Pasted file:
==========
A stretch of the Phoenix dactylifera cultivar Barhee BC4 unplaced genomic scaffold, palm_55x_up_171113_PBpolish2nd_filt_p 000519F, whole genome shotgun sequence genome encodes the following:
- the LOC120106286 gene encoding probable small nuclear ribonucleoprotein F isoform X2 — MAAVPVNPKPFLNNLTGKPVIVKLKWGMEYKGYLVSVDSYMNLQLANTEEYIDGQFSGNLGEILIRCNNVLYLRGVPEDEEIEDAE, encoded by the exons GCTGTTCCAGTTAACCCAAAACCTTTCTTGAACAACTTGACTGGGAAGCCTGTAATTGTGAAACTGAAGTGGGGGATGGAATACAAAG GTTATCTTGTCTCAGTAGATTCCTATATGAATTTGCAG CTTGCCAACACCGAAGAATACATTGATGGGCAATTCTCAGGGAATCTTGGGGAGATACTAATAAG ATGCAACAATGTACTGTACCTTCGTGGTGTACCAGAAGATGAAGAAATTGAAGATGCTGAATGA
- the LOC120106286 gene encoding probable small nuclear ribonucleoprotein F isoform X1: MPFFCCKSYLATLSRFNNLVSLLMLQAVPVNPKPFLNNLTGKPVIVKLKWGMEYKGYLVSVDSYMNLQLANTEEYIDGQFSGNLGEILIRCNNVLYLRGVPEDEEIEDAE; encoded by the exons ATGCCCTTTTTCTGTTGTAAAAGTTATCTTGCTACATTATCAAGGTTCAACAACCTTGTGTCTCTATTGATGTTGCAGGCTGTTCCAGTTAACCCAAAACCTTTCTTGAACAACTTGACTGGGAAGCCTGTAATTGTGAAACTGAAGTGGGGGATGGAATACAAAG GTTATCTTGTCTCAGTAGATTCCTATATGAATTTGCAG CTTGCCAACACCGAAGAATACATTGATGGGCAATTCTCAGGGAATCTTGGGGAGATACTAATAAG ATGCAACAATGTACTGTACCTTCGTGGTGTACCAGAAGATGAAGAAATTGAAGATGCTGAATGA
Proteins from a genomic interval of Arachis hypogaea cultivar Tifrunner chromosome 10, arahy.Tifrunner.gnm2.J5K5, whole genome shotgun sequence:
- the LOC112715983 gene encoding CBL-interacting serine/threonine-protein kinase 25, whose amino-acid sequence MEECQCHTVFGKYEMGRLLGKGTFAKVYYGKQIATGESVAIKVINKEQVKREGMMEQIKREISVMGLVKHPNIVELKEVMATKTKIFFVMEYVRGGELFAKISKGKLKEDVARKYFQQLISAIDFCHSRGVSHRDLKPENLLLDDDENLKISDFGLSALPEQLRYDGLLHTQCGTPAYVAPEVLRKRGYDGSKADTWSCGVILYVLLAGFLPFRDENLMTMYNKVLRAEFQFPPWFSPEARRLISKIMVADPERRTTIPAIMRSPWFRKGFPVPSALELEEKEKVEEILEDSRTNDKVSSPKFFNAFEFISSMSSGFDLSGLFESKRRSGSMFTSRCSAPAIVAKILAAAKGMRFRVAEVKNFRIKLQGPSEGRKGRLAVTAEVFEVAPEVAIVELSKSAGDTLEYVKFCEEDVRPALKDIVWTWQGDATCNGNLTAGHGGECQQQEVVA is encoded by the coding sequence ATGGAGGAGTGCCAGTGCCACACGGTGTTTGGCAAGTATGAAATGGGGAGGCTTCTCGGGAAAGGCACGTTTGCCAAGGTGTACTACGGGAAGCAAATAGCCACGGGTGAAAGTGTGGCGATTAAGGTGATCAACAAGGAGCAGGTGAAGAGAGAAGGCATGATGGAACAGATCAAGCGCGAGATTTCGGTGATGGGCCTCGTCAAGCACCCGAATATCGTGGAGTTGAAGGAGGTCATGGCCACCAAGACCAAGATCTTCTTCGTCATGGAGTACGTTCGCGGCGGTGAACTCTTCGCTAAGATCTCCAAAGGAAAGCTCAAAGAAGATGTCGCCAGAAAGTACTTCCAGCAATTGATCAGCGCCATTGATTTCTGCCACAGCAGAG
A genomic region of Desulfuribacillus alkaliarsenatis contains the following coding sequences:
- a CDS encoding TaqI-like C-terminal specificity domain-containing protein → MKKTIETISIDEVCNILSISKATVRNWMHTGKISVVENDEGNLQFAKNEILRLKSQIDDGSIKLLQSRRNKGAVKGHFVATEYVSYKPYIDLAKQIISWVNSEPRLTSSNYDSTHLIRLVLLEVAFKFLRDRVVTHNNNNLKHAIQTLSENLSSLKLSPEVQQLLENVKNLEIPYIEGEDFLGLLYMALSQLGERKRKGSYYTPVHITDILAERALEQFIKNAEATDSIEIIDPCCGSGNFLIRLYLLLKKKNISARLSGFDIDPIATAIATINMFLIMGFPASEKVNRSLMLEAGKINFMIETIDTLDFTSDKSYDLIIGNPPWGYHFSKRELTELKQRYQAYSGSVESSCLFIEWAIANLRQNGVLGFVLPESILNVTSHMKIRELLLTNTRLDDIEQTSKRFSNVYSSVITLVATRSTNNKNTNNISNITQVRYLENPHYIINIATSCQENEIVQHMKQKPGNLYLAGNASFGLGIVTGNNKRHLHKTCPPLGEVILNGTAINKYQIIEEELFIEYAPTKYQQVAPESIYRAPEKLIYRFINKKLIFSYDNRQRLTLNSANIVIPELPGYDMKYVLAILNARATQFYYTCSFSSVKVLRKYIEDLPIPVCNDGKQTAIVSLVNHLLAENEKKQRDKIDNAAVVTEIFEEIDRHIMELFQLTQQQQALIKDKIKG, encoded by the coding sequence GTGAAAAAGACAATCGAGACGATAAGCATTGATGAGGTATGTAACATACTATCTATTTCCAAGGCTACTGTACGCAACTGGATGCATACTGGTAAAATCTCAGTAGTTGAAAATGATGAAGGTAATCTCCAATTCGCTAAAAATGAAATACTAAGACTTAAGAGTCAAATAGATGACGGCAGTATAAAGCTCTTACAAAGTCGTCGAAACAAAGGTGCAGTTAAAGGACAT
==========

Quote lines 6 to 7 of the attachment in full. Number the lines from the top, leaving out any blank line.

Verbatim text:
A genomic region of Desulfuribacillus alkaliarsenatis contains the following coding sequences:
- a CDS encoding TaqI-like C-terminal specificity domain-containing protein → MKKTIETISIDEVCNILSISKATVRNWMHTGKISVVENDEGNLQFAKNEILRLKSQIDDGSIKLLQSRRNKGAVKGHFVATEYVSYKPYIDLAKQIISWVNSEPRLTSSNYDSTHLIRLVLLEVAFKFLRDRVVTHNNNNLKHAIQTLSENLSSLKLSPEVQQLLENVKNLEIPYIEGEDFLGLLYMALSQLGERKRKGSYYTPVHITDILAERALEQFIKNAEATDSIEIIDPCCGSGNFLIRLYLLLKKKNISARLSGFDIDPIATAIATINMFLIMGFPASEKVNRSLMLEAGKINFMIETIDTLDFTSDKSYDLIIGNPPWGYHFSKRELTELKQRYQAYSGSVESSCLFIEWAIANLRQNGVLGFVLPESILNVTSHMKIRELLLTNTRLDDIEQTSKRFSNVYSSVITLVATRSTNNKNTNNISNITQVRYLENPHYIINIATSCQENEIVQHMKQKPGNLYLAGNASFGLGIVTGNNKRHLHKTCPPLGEVILNGTAINKYQIIEEELFIEYAPTKYQQVAPESIYRAPEKLIYRFINKKLIFSYDNRQRLTLNSANIVIPELPGYDMKYVLAILNARATQFYYTCSFSSVKVLRKYIEDLPIPVCNDGKQTAIVSLVNHLLAENEKKQRDKIDNAAVVTEIFEEIDRHIMELFQLTQQQQALIKDKIKG, encoded by the coding sequence GTGAAAAAGACAATCGAGACGATAAGCATTGATGAGGTATGTAACATACTATCTATTTCCAAGGCTACTGTACGCAACTGGATGCATACTGGTAAAATCTCAGTAGTTGAAAATGATGAAGGTAATCTCCAATTCGCTAAAAATGAAATACTAAGACTTAAGAGTCAAATAGATGACGGCAGTATAAAGCTCTTACAAAGTCGTCGAAACAAAGGTGCAGTTAAAGGACAT